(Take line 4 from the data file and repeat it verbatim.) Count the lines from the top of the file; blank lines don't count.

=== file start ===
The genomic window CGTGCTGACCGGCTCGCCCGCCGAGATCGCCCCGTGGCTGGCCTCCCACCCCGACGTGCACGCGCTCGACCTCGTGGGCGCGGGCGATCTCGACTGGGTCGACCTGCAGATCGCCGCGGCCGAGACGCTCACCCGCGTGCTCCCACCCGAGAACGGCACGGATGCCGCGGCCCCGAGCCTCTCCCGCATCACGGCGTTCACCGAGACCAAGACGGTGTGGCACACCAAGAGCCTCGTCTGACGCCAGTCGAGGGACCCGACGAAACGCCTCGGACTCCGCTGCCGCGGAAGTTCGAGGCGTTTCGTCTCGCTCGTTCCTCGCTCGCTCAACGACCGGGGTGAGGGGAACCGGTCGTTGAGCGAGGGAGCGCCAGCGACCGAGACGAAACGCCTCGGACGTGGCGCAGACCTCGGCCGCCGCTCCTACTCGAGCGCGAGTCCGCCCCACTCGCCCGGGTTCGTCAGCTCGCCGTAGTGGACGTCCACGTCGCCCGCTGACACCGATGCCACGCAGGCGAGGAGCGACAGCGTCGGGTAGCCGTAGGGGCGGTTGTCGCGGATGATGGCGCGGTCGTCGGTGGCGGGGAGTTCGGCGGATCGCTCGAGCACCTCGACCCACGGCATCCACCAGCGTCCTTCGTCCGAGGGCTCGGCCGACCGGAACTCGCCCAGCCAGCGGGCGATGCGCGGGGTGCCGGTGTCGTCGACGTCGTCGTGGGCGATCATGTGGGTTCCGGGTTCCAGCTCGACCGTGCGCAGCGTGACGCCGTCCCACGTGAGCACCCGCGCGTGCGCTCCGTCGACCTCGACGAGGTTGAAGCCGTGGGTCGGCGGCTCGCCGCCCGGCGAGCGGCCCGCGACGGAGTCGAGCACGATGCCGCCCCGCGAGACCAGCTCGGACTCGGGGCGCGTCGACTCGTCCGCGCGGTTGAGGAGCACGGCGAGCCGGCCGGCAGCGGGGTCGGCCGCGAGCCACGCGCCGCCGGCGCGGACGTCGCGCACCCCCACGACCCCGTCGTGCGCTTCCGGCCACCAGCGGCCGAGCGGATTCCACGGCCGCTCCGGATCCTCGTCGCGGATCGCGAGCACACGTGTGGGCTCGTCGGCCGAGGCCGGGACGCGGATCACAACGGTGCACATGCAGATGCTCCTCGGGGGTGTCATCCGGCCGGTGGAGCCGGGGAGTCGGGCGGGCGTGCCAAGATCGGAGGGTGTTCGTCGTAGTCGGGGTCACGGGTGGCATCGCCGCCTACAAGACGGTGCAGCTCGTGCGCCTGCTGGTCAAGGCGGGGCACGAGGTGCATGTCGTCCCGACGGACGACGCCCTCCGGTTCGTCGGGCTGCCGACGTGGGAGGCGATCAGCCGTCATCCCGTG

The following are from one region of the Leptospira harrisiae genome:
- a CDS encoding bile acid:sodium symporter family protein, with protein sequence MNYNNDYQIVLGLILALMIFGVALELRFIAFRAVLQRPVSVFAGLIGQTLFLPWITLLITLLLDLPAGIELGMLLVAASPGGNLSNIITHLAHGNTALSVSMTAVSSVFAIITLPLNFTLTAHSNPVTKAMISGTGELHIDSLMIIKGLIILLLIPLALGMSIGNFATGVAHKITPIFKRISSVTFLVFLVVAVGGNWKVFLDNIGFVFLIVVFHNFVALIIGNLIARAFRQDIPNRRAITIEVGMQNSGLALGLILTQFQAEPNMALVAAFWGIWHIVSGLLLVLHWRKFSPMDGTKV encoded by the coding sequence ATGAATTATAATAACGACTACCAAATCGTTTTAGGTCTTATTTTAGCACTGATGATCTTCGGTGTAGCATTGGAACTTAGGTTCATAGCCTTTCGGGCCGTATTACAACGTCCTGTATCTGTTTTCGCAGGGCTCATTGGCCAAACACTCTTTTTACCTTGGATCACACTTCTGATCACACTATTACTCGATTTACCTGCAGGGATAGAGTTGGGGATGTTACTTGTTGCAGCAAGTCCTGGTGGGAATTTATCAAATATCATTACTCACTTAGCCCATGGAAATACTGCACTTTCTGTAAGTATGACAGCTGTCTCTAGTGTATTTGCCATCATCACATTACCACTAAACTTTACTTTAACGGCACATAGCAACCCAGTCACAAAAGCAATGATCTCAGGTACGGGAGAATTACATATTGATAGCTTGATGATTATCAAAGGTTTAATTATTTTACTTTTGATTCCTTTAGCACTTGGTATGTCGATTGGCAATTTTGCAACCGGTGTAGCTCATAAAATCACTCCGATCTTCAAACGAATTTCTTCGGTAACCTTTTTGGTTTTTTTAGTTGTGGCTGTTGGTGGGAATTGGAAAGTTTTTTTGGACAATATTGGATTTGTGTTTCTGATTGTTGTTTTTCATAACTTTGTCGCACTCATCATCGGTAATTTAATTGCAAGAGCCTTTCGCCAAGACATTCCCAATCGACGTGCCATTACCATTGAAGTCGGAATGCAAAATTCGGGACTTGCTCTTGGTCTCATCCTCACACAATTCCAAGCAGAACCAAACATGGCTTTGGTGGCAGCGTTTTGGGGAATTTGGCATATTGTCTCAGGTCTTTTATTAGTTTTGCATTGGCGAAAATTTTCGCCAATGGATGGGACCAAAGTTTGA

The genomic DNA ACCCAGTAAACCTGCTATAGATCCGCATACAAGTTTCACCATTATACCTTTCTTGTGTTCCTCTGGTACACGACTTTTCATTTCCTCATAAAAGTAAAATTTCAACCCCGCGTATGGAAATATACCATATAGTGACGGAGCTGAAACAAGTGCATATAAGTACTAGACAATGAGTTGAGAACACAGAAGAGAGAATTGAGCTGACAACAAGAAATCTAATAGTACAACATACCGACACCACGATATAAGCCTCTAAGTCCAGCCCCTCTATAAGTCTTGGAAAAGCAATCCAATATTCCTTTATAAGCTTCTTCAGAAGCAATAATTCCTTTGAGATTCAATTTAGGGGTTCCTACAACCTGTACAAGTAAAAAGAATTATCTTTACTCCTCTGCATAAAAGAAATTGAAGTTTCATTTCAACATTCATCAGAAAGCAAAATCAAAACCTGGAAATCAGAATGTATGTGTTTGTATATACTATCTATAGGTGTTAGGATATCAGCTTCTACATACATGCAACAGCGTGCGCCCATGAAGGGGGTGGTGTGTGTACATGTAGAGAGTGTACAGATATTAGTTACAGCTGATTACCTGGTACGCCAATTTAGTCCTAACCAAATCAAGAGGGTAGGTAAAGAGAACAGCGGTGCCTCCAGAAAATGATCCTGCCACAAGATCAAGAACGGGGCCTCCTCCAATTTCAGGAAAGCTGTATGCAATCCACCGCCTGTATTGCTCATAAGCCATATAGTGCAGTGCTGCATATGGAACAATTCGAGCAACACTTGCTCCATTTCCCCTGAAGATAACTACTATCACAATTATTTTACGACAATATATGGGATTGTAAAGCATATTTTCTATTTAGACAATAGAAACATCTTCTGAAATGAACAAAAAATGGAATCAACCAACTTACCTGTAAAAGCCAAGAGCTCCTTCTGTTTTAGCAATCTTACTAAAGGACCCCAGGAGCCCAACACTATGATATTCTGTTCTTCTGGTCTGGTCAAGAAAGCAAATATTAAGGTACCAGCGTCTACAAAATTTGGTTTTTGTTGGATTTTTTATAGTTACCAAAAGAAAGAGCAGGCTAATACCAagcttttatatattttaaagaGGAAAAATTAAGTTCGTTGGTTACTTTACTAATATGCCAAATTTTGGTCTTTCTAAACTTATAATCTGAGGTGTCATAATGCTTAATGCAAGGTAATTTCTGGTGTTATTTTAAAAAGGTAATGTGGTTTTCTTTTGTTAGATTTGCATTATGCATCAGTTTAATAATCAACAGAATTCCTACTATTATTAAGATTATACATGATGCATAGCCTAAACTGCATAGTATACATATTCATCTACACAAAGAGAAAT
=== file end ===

The genomic DNA ACCCAGTAAACCTGCTATAGATCCGCATACAAGTTTCACCATTATACCTTTCTTGTGTTCCTCTGGTACACGACTTTTCATTTCCTCATAAAAGTAAAATTTCAACCCCGCGTATGGAAATATACCATATAGTGACGGAGCTGAAACAAGTGCATATAAGTACTAGACAATGAGTTGAGAACACAGAAGAGAGAATTGAGCTGACAACAAGAAATCTAATAGTACAACATACCGACACCACGATATAAGCCTCTAAGTCCAGCCCCTCTATAAGTCTTGGAAAAGCAATCCAATATTCCTTTATAAGCTTCTTCAGAAGCAATAATTCCTTTGAGATTCAATTTAGGGGTTCCTACAACCTGTACAAGTAAAAAGAATTATCTTTACTCCTCTGCATAAAAGAAATTGAAGTTTCATTTCAACATTCATCAGAAAGCAAAATCAAAACCTGGAAATCAGAATGTATGTGTTTGTATATACTATCTATAGGTGTTAGGATATCAGCTTCTACATACATGCAACAGCGTGCGCCCATGAAGGGGGTGGTGTGTGTACATGTAGAGAGTGTACAGATATTAGTTACAGCTGATTACCTGGTACGCCAATTTAGTCCTAACCAAATCAAGAGGGTAGGTAAAGAGAACAGCGGTGCCTCCAGAAAATGATCCTGCCACAAGATCAAGAACGGGGCCTCCTCCAATTTCAGGAAAGCTGTATGCAATCCACCGCCTGTATTGCTCATAAGCCATATAGTGCAGTGCTGCATATGGAACAATTCGAGCAACACTTGCTCCATTTCCCCTGAAGATAACTACTATCACAATTATTTTACGACAATATATGGGATTGTAAAGCATATTTTCTATTTAGACAATAGAAACATCTTCTGAAATGAACAAAAAATGGAATCAACCAACTTACCTGTAAAAGCCAAGAGCTCCTTCTGTTTTAGCAATCTTACTAAAGGACCCCAGGAGCCCAACACTATGATATTCTGTTCTTCTGGTCTGGTCAAGAAAGCAAATATTAAGGTACCAGCGTCTACAAAATTTGGTTTTTGTTGGATTTTTTATAGTTACCAAAAGAAAGAGCAGGCTAATACCAagcttttatatattttaaagaGGAAAAATTAAGTTCGTTGGTTACTTTACTAATATGCCAAATTTTGGTCTTTCTAAACTTATAATCTGAGGTGTCATAATGCTTAATGCAAGGTAATTTCTGGTGTTATTTTAAAAAGGTAATGTGGTTTTCTTTTGTTAGATTTGCATTATGCATCAGTTTAATAATCAACAGAATTCCTACTATTATTAAGATTATACATGATGCATAGCCTAAACTGCATAGTATACATATTCATCTACACAAAGAGAAAT